A 10 year-old male neutered DSH was presented with a recent history of lethargy, anorexia and enlarged spleen on abdominal palpation.
The cat was slightly depressed but responsive. The physical examination revealed pale and slightly jaundice mucous membranes, tachycardia (HR 180); an enlarged spleen was found on abdominal palpation, the rectal temperature was 38.0 C and the respiratory rate was 20/minutes.
The initial problem list included anaemia, jaundice and splenomegaly. The tachycardia was believed to be secondary to the presumptive anaemia, although a primary cardiac disease causing poor perfusion was not ruled out.
Haematology revealed moderate anaemia (PCV 14%, RBC 3,500,000 ul, Hgb 7.2 g/dl), non-regenerative (aggregate reticulocytes 39,000 ul) with microcytosis (40.7 fl) but increased RDW (23.4%).There was also neutropaenia (2100 ul) with other WBCs lines unaffected. The automatic platelets count was 306.000 ul, with adequate number in the blood smear. The evaluation of the blood smear revealed mild to moderate anisocytosis with some reactive lymphocytes. Biochemistry revealed moderate increased bilirubin (40 umol/l). Electrolytes were unremarkable. Urine analysis with a sample collected by cystocentesis revealed USG 1065, 3+bilirubin, 2+haemoglobin and 1+protein. The urine sediment revealed RBC 0-1/HPF.
An ELISA test for antigens FeLV was negative and an ELISA test for antibodies FIV was also negative. An agglutination test on saline (dilution 1:2) gave a negative result. A coagulation profile revealed PT, aPTT and D-dimer within normal range.
Coombs test were negative for polyvalent reagents, IgM, IgG at both 4 C° and 37 C°.
PCR from a blood sample for 3 species Haemoplasma (H.felis, H.haemominutum and H.turincensis) was negative. Thoracic radiographs did not reveal any major abnormalities. Abdominal ultrasound showed mildly enlarged and hyperecchoic liver, enlarged spleen with irregular margins, no other abnormalities were found.
The cat received 10 ml/kg IV Oxygloblin , shortly afterward a bone-marrow aspirate and biopsy and FNA of the spleen and liver under general anaesthesia were performed.
Cytology of the spleen was diagnostic of extramedullary haematopoiesis. Cytology of the liver was diagnostic of extramedullary haematopoiesis with sign of erytrophagia (picture 1). Bone marrow cytology was marked erythroid hyperplasia (picture 2). PCR FeLV from the bone sample marrow was negative.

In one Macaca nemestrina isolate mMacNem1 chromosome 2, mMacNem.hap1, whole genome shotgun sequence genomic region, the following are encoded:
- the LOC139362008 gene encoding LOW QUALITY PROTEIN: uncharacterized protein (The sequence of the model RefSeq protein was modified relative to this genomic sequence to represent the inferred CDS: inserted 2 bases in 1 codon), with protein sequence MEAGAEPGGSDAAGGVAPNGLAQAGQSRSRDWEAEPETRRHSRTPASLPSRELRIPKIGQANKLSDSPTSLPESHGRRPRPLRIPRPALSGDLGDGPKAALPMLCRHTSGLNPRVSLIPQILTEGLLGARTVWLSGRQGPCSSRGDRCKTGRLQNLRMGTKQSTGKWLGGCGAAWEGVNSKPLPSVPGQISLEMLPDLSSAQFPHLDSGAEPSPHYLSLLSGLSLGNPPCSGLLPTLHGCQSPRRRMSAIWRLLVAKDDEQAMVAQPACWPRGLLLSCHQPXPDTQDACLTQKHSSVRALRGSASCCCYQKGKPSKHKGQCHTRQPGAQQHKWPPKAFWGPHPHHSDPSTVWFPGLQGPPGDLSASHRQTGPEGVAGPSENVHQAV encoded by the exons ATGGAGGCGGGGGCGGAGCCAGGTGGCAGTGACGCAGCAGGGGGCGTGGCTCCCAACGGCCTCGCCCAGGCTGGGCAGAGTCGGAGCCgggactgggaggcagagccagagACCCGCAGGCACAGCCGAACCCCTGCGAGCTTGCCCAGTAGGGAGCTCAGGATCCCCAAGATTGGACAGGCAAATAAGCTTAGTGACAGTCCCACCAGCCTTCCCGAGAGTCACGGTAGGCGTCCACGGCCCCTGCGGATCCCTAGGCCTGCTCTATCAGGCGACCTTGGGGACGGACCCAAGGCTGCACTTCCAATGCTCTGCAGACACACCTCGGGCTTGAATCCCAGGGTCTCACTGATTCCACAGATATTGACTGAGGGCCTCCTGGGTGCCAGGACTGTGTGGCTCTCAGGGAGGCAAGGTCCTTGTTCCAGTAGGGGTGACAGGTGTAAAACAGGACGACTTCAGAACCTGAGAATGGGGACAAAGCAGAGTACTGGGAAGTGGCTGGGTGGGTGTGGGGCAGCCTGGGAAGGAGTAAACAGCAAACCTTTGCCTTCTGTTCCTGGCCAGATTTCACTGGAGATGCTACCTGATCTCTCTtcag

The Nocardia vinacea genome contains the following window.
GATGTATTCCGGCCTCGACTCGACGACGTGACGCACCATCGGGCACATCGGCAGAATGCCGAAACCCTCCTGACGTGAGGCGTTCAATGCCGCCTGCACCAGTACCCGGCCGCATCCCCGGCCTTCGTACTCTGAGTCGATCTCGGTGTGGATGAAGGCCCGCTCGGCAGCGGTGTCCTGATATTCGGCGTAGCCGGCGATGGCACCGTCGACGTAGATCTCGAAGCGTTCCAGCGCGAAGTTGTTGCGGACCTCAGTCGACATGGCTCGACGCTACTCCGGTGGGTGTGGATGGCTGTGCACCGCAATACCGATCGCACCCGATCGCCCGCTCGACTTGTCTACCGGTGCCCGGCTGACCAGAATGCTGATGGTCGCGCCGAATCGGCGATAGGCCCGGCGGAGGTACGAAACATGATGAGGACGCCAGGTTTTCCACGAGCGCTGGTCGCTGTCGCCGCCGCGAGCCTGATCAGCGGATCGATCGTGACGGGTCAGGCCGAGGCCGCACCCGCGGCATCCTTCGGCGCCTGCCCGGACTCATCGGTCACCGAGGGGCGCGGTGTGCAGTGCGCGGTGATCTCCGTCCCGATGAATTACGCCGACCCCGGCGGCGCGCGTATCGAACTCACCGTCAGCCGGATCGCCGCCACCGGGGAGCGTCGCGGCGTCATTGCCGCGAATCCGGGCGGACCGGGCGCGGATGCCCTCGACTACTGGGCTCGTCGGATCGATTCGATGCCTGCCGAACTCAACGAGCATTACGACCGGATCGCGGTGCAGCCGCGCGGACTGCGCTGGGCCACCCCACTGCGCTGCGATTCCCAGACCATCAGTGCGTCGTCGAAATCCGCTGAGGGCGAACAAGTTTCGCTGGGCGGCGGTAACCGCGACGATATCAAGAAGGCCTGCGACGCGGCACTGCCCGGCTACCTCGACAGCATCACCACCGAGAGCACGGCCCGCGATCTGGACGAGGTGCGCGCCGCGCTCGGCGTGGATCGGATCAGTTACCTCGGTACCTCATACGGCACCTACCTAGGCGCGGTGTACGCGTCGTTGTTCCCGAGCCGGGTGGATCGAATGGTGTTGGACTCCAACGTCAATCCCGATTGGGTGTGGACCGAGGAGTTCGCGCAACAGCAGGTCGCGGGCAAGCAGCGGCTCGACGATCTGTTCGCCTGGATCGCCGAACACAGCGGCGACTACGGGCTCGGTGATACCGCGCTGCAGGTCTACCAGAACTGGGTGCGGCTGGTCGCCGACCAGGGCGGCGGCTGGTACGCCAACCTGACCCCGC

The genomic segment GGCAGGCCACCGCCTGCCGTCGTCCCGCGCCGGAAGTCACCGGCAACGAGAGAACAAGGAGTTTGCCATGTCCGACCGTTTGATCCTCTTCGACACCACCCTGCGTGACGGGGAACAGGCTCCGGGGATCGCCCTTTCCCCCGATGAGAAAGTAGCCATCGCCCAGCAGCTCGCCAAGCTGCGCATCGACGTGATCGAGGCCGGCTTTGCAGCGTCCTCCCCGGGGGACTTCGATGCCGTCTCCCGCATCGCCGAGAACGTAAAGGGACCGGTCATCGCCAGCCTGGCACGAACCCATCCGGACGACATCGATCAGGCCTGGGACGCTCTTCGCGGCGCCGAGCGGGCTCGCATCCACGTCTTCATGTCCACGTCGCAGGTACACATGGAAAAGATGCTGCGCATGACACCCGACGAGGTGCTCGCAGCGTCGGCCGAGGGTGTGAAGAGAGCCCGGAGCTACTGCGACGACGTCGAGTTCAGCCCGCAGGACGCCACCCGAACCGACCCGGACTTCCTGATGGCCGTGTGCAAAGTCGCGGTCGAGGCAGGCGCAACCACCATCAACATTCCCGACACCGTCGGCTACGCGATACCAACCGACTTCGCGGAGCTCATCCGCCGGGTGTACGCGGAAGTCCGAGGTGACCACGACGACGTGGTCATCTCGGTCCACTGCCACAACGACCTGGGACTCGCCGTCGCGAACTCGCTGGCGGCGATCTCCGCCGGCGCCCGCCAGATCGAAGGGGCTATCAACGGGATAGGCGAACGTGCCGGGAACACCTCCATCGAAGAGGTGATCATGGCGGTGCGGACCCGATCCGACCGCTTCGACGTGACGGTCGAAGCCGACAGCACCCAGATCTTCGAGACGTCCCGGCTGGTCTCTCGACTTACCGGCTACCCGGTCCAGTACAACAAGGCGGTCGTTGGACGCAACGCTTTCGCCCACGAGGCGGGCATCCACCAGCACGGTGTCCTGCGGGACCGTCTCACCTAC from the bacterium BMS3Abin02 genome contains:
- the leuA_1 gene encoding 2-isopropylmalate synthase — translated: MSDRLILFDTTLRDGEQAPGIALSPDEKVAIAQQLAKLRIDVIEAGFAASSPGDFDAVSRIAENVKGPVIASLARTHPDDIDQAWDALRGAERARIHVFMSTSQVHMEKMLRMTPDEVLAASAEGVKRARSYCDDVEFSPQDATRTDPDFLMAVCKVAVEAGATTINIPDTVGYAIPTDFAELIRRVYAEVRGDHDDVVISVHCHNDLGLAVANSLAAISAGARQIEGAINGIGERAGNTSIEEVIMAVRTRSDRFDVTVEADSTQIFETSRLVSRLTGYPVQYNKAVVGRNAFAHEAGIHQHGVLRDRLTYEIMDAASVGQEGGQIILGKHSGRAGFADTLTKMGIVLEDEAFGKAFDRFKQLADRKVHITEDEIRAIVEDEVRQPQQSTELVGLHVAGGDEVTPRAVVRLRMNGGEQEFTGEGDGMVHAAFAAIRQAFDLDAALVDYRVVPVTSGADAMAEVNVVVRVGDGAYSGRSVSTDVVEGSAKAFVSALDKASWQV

The final diagnosis was non-regenerative immune-mediated haemolytic anaemia.
The cat after the blood transfusion was started on prednisolone and doxycyline pending the Haemoplasma panel.
Clinically the cat improved rapidly after oxyglobin, haemoglobin after 24 hours was 8.7 g/dl. The cat restarted eating at day 2 of hospitalisation . The PCV was 24% at day 3 of hospitalisation. At day 4 of hospitalisation haematology revealed regenerative anaemia (PCV 28%, aggregate reticulocytes 700000 ul) the neutropaenia resolved (3600 ul) as well as the thrombocytopaenia (620000 ul). The evaluation of the blood smear revealed 2+ anisocytosis and adequate platelets.
The cat was discharged on prednisolone and 7 days course of doxycycline. The dose of prednisolone was decreased of 25% after 40 days as the PCV was stable and cat clinically well. The prednisolone was gradually decreased and stopped over 2 months time with periodic PCV checked. The cat had a complete recovery after 14 weeks.
Non-regenerative immune-mediated haemolytic anaemia is a variant of immune mediated haemolytic anaemia in which the autoantibodies are mainly against the reticulocytes rather than against mature RBCs. This gives the classical finding of haemolysis such as anaemia, bilirubinaemia, bilirubinuria without sign of regeneration (low reticulocytes count). Negative Coombs test is not uncommon.
Lack of spherocytes in the blood smear is also not uncommon. Furthermore in feline medicine due to the physiologic anisocytosis and lack of central pallor in RBCs, the detection of spherocytes in the blood smear can be very challenging if not impossible.
Concurrent neutropaenia and thrombocytopaenia, usually mild, have been reported mainly with the non regenerative IMHA due to the bone marrow involvement.
The finding of enlarged spleen and liver due to the extramedullary haematopoiesis and erytrophagia are not unusual.
For the diagnosis it is important to rule out a primary disease able to cause the immune mediated haemolysis. Infectious diseases and neoplasia are the most common causes. In particular haemolymphatic malignancies such as lymphoma and leukaemia (FeLV dependant or not) need to be considered first. In this contest cytology and or biopsy of abnormal organs and possibly of the bone marrow are very useful.
The prognosis is generally better compared to dogs in which apparently thromboembolic complications of IMHA are much more common.
Furthermore thromboembolic events tend to rarer with the non-regenerative forms of IMHA compared to the classical one.
Most of the cats respond to glucorticosteroids alone; cyclosporine, human immunoglobulin and mophetil mycophenolate have been described as second line agents for immune mediated haematological diseases in cats.